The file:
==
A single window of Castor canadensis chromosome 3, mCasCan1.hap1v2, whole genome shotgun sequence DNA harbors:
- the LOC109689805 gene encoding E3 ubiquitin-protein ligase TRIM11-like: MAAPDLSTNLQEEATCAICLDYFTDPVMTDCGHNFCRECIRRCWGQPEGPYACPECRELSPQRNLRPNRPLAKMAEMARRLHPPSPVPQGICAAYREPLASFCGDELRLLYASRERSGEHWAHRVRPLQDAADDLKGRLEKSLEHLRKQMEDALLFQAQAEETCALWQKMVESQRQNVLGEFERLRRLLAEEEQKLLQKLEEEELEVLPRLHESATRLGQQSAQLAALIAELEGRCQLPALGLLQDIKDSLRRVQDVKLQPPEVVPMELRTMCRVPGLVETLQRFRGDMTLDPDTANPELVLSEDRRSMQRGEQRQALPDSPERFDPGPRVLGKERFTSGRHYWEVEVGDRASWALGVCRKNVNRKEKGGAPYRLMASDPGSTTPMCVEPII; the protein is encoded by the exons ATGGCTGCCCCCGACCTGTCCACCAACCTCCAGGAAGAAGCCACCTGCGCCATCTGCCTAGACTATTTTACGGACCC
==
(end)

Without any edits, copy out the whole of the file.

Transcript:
A single window of Castor canadensis chromosome 3, mCasCan1.hap1v2, whole genome shotgun sequence DNA harbors:
- the LOC109689805 gene encoding E3 ubiquitin-protein ligase TRIM11-like: MAAPDLSTNLQEEATCAICLDYFTDPVMTDCGHNFCRECIRRCWGQPEGPYACPECRELSPQRNLRPNRPLAKMAEMARRLHPPSPVPQGICAAYREPLASFCGDELRLLYASRERSGEHWAHRVRPLQDAADDLKGRLEKSLEHLRKQMEDALLFQAQAEETCALWQKMVESQRQNVLGEFERLRRLLAEEEQKLLQKLEEEELEVLPRLHESATRLGQQSAQLAALIAELEGRCQLPALGLLQDIKDSLRRVQDVKLQPPEVVPMELRTMCRVPGLVETLQRFRGDMTLDPDTANPELVLSEDRRSMQRGEQRQALPDSPERFDPGPRVLGKERFTSGRHYWEVEVGDRASWALGVCRKNVNRKEKGGAPYRLMASDPGSTTPMCVEPII; the protein is encoded by the exons ATGGCTGCCCCCGACCTGTCCACCAACCTCCAGGAAGAAGCCACCTGCGCCATCTGCCTAGACTATTTTACGGACCC